Pink calls out media’s sexism for focusing on a 20-year-old ‘feud’ with Christina Aguilera
"My real disappointment lies in the fact that the art can never be the focus when you're a woman."
In a lengthy Instagram post Pink called out the media’s frustrating tendency to ask women about silly things like a supposed feud versus how they’re able to “stick to the art” with men.
During a recent press interview for her new album, “Trustfall,” Pink was asked about her experience shooting a music video for Christina Aguilera’s 2001 song, “Lady Marmalade.” It’s been over two decades since that song came out. Instead of focusing on her newest musical feat, that singular question brought all of the focus squarely on an ancient “feud.” But, of course, she isn’t letting things lie (as she should).
“I’m so saddened and disappointed by the narrative surrounding some of the press I’ve been doing around my album Trustfall,” the singer began. The caption is set to a cute photo of herself and her son, Jameson, 6, both posing with puckered lips.
Pink shares Jameson and daughter Willow, 11, with her husband, Carey Hart.
“While some of the responsibility lays with me and my inability to lie,” she continues, “and my uncanny ability to overshare—my real disappointment lies in the fact that the art can never be the focus when you’re a woman.”
People reports that the interview at crux of things asked Pink about filming “Lady Marmalade” in the early 2000s. She commented that it was her “least favorite” music video to create. If you remember anything about the hit song, then you know that there were four women starring in the video: Christina Aguilera, Pink, Mya and Lil’ Kim. The internet seemed to think Pink intentionally snubbed Aguilera when she called her other co-stars “nice” but left our Aguilera’s name.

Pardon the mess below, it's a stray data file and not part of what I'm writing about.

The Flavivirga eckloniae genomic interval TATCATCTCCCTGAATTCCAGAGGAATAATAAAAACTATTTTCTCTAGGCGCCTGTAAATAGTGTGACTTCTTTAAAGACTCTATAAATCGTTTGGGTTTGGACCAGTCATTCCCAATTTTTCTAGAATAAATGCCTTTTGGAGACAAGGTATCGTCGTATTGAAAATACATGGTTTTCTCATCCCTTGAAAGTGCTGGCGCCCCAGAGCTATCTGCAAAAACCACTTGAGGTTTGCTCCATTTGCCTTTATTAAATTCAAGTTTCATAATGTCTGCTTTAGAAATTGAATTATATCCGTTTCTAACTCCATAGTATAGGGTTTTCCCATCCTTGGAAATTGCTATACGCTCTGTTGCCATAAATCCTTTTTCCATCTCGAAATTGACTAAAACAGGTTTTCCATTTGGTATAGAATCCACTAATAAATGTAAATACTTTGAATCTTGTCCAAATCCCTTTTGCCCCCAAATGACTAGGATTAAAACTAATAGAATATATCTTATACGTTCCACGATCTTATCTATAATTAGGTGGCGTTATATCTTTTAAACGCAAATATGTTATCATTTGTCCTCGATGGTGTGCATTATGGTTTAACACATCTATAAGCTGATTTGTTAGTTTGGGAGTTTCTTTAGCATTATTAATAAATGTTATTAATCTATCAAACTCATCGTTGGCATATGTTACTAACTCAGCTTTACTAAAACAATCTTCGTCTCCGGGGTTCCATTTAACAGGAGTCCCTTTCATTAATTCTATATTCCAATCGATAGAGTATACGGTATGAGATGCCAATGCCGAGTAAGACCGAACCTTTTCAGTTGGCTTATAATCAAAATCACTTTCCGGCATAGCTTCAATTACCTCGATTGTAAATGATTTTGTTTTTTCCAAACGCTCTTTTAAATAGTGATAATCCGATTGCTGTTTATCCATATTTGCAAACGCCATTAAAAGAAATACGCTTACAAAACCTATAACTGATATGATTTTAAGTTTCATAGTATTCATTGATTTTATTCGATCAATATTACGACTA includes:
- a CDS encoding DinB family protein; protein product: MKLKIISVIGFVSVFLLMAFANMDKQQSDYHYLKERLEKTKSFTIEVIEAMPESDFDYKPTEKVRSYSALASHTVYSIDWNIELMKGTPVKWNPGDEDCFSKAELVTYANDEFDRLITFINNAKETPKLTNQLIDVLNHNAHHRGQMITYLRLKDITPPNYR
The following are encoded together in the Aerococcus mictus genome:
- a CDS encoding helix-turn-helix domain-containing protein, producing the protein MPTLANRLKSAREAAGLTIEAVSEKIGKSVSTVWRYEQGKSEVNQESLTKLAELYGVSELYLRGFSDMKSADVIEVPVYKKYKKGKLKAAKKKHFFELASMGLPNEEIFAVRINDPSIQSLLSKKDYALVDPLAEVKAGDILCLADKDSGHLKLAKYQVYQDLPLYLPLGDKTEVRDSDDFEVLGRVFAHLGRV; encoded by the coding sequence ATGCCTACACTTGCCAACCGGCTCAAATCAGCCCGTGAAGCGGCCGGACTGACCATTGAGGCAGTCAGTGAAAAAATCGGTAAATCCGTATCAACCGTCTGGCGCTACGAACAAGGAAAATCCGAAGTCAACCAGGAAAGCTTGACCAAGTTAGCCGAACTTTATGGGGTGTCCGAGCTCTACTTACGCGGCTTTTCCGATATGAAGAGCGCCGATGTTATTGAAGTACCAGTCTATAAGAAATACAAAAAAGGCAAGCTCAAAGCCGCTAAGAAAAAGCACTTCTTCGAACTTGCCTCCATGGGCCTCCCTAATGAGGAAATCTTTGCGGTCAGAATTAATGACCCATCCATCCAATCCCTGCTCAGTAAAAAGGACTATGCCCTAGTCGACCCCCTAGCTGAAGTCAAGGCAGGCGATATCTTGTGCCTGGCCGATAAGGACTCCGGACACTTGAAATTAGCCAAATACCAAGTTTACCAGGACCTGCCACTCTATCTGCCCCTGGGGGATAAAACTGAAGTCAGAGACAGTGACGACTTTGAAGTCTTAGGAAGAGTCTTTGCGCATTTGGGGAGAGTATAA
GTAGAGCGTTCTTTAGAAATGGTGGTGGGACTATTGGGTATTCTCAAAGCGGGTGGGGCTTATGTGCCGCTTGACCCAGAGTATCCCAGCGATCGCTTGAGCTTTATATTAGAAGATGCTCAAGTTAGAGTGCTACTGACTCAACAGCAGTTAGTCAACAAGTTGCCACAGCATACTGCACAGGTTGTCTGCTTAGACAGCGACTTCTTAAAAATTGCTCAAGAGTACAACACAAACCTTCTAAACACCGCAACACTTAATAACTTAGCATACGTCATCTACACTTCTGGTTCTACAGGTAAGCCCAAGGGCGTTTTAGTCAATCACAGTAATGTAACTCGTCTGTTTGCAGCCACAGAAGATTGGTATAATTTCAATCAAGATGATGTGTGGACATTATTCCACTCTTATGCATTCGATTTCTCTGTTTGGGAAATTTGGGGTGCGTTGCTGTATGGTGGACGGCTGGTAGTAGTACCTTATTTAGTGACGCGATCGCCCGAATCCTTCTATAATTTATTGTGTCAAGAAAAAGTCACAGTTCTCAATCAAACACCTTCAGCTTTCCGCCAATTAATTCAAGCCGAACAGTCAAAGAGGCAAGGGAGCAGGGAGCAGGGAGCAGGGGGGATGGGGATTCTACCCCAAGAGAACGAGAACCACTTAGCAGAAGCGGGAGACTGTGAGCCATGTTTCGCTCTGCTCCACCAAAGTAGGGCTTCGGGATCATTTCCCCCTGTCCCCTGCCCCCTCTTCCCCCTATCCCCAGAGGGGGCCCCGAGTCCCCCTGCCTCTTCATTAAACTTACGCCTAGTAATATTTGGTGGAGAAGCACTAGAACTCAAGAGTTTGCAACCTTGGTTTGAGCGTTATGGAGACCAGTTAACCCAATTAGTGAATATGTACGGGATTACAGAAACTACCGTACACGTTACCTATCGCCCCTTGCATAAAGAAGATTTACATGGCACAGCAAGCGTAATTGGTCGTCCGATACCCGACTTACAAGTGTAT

“The fact that I created one of the most beautiful albums with the most beautiful people—sang my a** off, made Myself wholly Vulnerable—eleven albums in, selling out stadiums, raising good kids, steadily Employing hundreds of Good, Hardworking people, the only Thing they ask you about over and over is a silly feud from your Twenties,” she said.
She also made a point to take responsibility for her part. “I take responsibility also—I’m out of Practice Dodging the bulls*** that gets thrown at us hardworking women. I’m notorious For saying too much.”
Working women get the short hand of the stick no matter where they work, what they do or how famous they are. From hounding moms about who watches the kids when they’re at work to asking questions about irrelevant past events, why does it seem like women are always bearing the weight of diplomatically answering questions that never get asked of our male counterparts?
Related: Emily Blunt gets asked where her kids are when she’s working—and she knows men don’t get the same treatment
“I wonder when the last time Bradley Cooper or Robert De Niro were asked in interview after interview about any argument they’d ever had. How about Christian Bale?”
“We stick to the art with them, Don’t we? I’d like to have the same opportunity,” the working mom wrote.
“I also believe in authentic apology — and owning Your Mistakes. I should say less. Every time. Say less. Something I’m working on. This was a good Reminder.”
“My wish is To share the pains and the celebrations of this messy life through music and on stage. And I’ve accomplished that. Incredibly and consistently,” she added. “To Christina—you know where we stand. Resolved. Onwards and upwards.”
“And thank you all for listening—and for the 25 years Of kick ass love and support. Peace,” she concluded.